For Orel Hershiser, it was Steve Sax that converted Tracy Jones' grounder into the first out of 59 scoreless.
For Don Drysdale, it was Luis Alcaraz fielding a Don Kessinger grounder to start the Dodgers' 1-0 win against the Cubs, and Drysdale's original standard of 58 and 2/3's scoreless inning streak.
While it's too soon to start dreaming about a sentence of Hershiser, Drysdale, and Maine, Bangor's streak also started with a second baseman...Jose Valentin grabbing a pop up off the bat of Aramis Ramirez to innocently start his scoreless streak, now at 23 innings. (Can a scoreless streak start off anything but innocently? I mean, nobody gives up a run and then gets an out and sends everybody in a tizzy running around screaming "Ooooooh, here comes that big 65 inning scoreless streak!" Man, I can be an idiot sometimes. But you do have to start somewhere.)
Unfortunately, it's going to take a lot longer for Maine to reach the plateau of 59 and 1/3 if he keeps getting pulled after six innings while throwing 107 pitches (or keeps working on nine days rest). Drysdale and Hershiser basically went nine innings every time out. Did you know that Orel Hershiser not only went 10 innings in that last start against San Diego to cap the streak, but pitched two complete games immediately before the streak started? Meanwhile, in 1968, Don Drysdale went 10 innings twice in games that weren't even part of the streak?
It's just the way the game goes.
But hey, John Maine's 23 inning scoreless streak for a player of his relative lack of stature is impressive nonetheless. Tonight's win came off a team that has probably the most formidable lineup he's faced so far...even without Bobby Abreu. Most impressive was Bangor's ability to get out of some sticky jams as he did in the first inning striking out Ryan Howard with first and third in the initial frame with one out...and in the sixth, striking out Pat Burrell and Aaron Rowand with first and third.
Maine's streak continues to let the Mets take a couple of breaths about where their starting pitching is. But be afraid Met fans, be very afraid. I don't want to say this can't last (hell I've photoshopped John Maine with two of the best pitchers ever), but not only are tapes of Bangor going to start to get around, but tonight's national television exposure only exacerbates the tip off to the rest of the National League. It's fun to have a fourth starter go on a run like this though, so I'm going to enjoy it while it lasts.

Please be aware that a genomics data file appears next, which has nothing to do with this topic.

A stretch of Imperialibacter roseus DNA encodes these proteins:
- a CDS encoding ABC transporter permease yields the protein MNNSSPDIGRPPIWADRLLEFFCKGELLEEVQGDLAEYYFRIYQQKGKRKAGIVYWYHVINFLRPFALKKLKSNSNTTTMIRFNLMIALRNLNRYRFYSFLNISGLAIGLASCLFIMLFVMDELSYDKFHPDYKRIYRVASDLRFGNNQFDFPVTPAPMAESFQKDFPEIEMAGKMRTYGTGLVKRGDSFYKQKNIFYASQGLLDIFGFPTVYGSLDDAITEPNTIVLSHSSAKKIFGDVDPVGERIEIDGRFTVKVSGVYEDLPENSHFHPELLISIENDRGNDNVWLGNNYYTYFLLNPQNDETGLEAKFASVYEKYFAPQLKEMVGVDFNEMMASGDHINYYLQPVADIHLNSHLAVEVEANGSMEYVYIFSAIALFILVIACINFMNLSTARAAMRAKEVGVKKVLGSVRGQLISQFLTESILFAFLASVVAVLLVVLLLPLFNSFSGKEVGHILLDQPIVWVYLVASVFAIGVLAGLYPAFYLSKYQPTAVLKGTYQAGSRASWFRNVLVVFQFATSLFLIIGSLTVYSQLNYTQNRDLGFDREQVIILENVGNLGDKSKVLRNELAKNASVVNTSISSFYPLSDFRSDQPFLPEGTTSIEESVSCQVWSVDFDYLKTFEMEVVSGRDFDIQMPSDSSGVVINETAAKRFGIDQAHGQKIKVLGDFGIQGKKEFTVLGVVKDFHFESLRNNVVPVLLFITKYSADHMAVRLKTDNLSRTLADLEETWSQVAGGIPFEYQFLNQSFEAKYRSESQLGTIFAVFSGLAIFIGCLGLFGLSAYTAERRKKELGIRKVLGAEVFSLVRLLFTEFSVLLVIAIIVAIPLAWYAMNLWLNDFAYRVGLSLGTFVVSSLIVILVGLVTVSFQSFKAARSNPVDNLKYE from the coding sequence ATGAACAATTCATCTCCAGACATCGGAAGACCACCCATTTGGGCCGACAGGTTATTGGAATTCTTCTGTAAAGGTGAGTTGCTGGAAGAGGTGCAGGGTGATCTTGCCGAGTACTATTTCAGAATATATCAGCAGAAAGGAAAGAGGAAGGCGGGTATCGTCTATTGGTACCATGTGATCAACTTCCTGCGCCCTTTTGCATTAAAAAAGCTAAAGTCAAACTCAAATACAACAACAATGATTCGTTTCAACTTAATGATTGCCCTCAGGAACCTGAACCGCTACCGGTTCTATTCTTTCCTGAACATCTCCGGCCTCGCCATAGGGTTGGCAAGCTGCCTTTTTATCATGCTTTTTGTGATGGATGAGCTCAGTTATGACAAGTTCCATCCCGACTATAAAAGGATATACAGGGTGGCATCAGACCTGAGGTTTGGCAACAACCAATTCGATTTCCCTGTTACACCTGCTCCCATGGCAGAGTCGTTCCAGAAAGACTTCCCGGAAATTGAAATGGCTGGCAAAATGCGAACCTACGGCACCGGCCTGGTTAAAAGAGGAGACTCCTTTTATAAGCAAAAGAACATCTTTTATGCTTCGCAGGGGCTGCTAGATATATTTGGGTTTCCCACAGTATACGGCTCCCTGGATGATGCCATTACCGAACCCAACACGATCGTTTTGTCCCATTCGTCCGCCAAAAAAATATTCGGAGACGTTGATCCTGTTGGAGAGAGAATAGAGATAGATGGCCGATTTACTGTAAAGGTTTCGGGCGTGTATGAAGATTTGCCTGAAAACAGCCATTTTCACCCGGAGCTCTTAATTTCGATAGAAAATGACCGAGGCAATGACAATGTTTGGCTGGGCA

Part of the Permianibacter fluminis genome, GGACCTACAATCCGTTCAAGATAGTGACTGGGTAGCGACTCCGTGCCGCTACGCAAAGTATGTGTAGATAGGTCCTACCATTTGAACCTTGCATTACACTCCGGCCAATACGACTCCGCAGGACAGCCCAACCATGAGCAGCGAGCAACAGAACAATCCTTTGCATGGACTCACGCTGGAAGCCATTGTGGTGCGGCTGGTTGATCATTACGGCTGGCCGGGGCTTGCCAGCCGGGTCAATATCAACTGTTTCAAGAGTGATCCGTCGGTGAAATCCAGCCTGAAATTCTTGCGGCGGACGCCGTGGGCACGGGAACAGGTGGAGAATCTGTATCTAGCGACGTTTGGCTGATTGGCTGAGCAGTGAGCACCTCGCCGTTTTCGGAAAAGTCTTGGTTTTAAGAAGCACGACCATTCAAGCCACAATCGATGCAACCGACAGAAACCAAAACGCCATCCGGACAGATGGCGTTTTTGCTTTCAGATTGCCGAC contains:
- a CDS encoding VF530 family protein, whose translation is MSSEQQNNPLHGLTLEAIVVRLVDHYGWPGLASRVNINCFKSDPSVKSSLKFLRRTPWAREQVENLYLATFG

Someone who is looking over my shoulder at this very moment is screaming at me...he's saying that now that I'm mentioning Bangor in the same sentence as Hershiser and Drysdale, Maine's streak is probably doomed. And I just want to say: that's the stupidest thing I've ever heard...that something I've said could affect the outcome of a baseball game. Like I can jinx a scoreless streak. I mean, when he says things like that, he must be a slave owning Nazi. Doesn't he know how cretinous he sounds? He makes no sense! I mean that statement is part Slobodan Milosevic, and part Genghis Khan! He's stupid! There is no God!
Why is my eye bleeding?
Speaking of yahoo Yankee baseball announcers, Paul O'Neill came up with an interesting theory during today's Orioles game...apparently, Yankee fans don't necessarily hate the Mets anymore because former Yankee Willie Randolph is managing the team.
Yeah Paul, and Met fans are singing Kumbaya in the Bronx because former Met Joe Torre won all those championships with the Yankees. Me thinks Paul has had one too many ricochets of batting helmets he's thrown in disgust to the head.
And why does Joe Morgan bother me? He's another one during tonight's Mets game trying to turn the Bobby Abreu salary dump into some sort of master plan by Pat Gillick..."Oh well that lineup had numbers but were they consistent?" Blah blah blah.
Hello? Joe? They're third from the bottom in the NL in pitching? Hello?
If Pat Gillick wasn't on a budget, Bobby Abreu would still be a Phillie!
Can't anybody here announce this game?
Hopefully, salary dumps like Bobby Abreu aren't going to happen anytime soon in Queens, and the Mets took steps in that direction with the recent fair signings of Jose Reyes and David Wright. We were all worried about it a while back, but they did the correct thing with both players, and at reasonable prices on both ends for the club, giving them flexibility for the future.
You know Reyes is happy with the financial security, having hit a grannie tonight that brought the house down.
Baseball Tonight is starting their "Best Web Gems Of All Time" series, where the panel picks the three best defensive plays for each franchise all time.
For our boys, you have to consider Ron Swoboda and Tommie Agee from the World Series, and of course, David Wright's barehander.
But for what it's worth, and for my money, the most incredible play ever occurred on June 5th 1987. You may know it as Dwight Gooden's return from his stint at the Betty Ford clinic. I remember it just as much for the Sid Bream liner to left center field that Mookie Wilson and Lenny Dykstra converged for and slammed faces together at full speed, with arms and legs flying everywhere like a mangled helicopter. Think Carlos Beltran and Mike Cameron with two major differences:
- Dykstra and Wilson weren't as seriously hurt as Beltran and Cameron (Lenny and Mookie actually stayed in the game), and...
- Mookie Wilson caught the ball.
For those who remember it (I sure as heck remember it...I was there!), it's gotta be the in the top three...without a doubt.